Doctor Used Tour de France Guide to Plan Doping, Court HearsAlex Duff
Sports doctor Eufemiano Fuentes used a page of the Tour de France’s official guide to plan where riders would have blood infusions during cycling’s most prestigious race, a German competitor testified today.
Joerg Jaksche, 36, who raced on the Liberty Seguros team in 2005 and 2006, told a court in Madrid that Fuentes circled a map of France where the performance-enhancing infusions would take place. There were so many circles “you could hardly see France,” Jaksche said.
Jaksche, who’s now an economics student, said he paid about 4,000 euros ($5,362) per transfusion to Fuentes via an HSBC bank account in Geneva. He paid in cash for banned drug erythropoietin, or EPO.
Fuentes is among five defendants on trial for a “crime against public health” by overseeing a doping ring that was uncovered in a 2006 Spanish police investigation called “Operacion Puerto,” or “Operation Mountain Pass.” Prosecutors are seeking a two-year prison sentence for each.
Jaksche, the first of several cyclists called to give evidence in the trial, quit cycling in 2007 after becoming implicated in the investigation and has since given televised interviews in which he confessed to doping.
Cyclists have been known to collect and later transfuse their own blood to increase their body’s volume of oxygen-carrying red blood cells that boost stamina. EPO stimulates production of red blood cells.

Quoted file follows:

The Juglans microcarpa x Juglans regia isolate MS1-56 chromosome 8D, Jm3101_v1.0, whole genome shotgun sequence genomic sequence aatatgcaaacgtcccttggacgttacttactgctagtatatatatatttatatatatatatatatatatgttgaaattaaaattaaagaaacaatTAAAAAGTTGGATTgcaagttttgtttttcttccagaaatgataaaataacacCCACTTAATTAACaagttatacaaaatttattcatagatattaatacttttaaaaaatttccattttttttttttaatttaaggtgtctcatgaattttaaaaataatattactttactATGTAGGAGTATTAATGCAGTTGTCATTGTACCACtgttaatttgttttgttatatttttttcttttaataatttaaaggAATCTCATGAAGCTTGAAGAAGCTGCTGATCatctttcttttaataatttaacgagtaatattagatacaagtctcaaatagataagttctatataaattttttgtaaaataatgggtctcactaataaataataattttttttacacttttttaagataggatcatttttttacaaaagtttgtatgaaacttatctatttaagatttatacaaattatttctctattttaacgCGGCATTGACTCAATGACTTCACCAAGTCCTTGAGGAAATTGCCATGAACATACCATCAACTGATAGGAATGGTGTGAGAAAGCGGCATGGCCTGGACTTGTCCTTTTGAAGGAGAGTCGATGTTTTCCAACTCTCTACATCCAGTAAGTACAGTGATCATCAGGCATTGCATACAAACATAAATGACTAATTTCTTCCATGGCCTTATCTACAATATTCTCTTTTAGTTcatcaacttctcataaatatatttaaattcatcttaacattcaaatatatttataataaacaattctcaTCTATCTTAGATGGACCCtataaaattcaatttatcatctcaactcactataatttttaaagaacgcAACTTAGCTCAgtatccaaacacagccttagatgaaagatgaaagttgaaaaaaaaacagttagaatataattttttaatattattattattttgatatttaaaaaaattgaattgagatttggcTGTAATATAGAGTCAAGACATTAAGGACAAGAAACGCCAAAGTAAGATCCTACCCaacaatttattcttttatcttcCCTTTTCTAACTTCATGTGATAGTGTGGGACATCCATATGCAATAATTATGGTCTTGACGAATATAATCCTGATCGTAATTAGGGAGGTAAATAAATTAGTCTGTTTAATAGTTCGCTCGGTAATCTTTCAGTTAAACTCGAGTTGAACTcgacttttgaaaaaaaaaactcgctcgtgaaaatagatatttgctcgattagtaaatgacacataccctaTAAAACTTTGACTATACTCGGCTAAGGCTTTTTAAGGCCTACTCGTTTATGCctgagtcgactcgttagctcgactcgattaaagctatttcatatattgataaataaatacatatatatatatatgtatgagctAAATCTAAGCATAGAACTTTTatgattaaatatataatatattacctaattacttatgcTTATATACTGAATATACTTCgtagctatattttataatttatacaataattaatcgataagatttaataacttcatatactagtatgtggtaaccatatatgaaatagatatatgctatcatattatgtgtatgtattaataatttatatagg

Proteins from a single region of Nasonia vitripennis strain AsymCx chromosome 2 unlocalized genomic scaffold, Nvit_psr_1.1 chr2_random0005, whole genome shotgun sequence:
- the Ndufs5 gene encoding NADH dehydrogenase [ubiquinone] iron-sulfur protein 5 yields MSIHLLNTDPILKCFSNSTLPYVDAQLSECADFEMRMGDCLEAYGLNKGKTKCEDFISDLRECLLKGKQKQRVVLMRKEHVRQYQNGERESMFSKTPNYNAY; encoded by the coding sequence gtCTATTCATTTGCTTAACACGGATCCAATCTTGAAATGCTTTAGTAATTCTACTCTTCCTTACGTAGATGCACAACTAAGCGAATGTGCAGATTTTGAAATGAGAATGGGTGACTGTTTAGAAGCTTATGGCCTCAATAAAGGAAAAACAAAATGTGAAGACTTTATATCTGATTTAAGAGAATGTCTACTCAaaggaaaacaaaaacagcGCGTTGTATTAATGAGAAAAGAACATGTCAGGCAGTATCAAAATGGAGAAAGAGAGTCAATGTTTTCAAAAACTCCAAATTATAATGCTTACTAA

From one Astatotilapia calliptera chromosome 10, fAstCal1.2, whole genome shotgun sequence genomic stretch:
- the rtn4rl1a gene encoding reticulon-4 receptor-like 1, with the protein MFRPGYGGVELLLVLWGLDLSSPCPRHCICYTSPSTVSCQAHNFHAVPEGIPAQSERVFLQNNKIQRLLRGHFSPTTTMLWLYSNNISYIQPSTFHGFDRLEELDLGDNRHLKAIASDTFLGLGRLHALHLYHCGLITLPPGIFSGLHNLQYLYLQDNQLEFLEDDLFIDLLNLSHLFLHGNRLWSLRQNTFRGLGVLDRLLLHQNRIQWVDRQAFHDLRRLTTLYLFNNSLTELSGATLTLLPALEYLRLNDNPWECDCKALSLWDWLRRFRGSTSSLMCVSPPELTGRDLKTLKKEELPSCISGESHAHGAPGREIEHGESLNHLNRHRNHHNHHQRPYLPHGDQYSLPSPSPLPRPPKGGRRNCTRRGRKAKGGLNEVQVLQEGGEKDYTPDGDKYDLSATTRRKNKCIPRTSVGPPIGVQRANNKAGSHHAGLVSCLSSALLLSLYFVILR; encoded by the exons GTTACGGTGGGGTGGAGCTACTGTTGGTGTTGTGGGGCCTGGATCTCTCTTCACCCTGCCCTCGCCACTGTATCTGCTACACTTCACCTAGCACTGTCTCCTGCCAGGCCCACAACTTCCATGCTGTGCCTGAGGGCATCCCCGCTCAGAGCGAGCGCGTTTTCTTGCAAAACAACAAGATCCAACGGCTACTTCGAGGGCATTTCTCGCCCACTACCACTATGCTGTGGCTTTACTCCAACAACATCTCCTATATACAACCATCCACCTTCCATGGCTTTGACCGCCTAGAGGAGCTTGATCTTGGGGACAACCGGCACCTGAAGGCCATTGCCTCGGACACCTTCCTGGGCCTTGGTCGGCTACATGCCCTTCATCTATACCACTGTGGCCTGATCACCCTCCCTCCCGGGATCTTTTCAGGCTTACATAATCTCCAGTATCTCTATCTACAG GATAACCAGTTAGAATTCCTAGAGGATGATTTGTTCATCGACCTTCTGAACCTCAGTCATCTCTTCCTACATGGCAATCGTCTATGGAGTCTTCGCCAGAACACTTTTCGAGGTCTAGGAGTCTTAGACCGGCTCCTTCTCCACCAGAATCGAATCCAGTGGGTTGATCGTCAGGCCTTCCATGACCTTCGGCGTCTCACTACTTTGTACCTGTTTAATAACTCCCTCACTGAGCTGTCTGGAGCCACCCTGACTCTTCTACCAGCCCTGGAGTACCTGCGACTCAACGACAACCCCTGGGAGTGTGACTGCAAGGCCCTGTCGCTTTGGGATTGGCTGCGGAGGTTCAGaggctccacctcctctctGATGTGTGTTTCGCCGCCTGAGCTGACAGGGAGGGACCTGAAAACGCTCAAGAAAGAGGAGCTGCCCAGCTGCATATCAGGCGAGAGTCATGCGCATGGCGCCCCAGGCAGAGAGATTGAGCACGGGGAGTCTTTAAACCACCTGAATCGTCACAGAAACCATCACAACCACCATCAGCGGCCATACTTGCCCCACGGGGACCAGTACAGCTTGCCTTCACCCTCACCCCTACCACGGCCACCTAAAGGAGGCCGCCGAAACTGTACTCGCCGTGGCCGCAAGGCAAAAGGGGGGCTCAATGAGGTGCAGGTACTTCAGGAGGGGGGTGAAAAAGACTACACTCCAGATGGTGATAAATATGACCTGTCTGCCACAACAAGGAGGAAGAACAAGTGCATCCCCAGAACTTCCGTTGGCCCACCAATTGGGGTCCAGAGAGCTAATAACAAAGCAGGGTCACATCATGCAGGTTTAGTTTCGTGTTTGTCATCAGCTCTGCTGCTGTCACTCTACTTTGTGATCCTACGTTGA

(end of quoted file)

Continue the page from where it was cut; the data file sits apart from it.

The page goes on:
Ivan Basso, runner-up to Lance Armstrong in the 2005 Tour de France, told the court he got in contact with Fuentes later that year because of his “dream” to win the French race and subsequently had blood extracted on three occasions. He didn’t have the blood re-infused, he said.
Speaking via a video link, Basso, 35, said he paid 15,000 euros in cash to Fuentes. Basso, an Italian, served a two-year ban after he admitted his link to the doping ring in 2007. In a separate case, Armstrong last year was stripped of all seven of his Tour de France wins for doping.
Police initially linked as many as 58 pro cyclists to the ring, based on wire taps, training notes and other evidence found in raids on apartments in Madrid. Fewer than half of that number have faced disciplinary proceedings.
Fuentes testified he helped athletes from cycling, soccer and other sports “guarantee their health was not harmed by the rigors of competition,” the Associated Press reported, citing his testimony last month. The trial, in its third week, is scheduled to end March 22.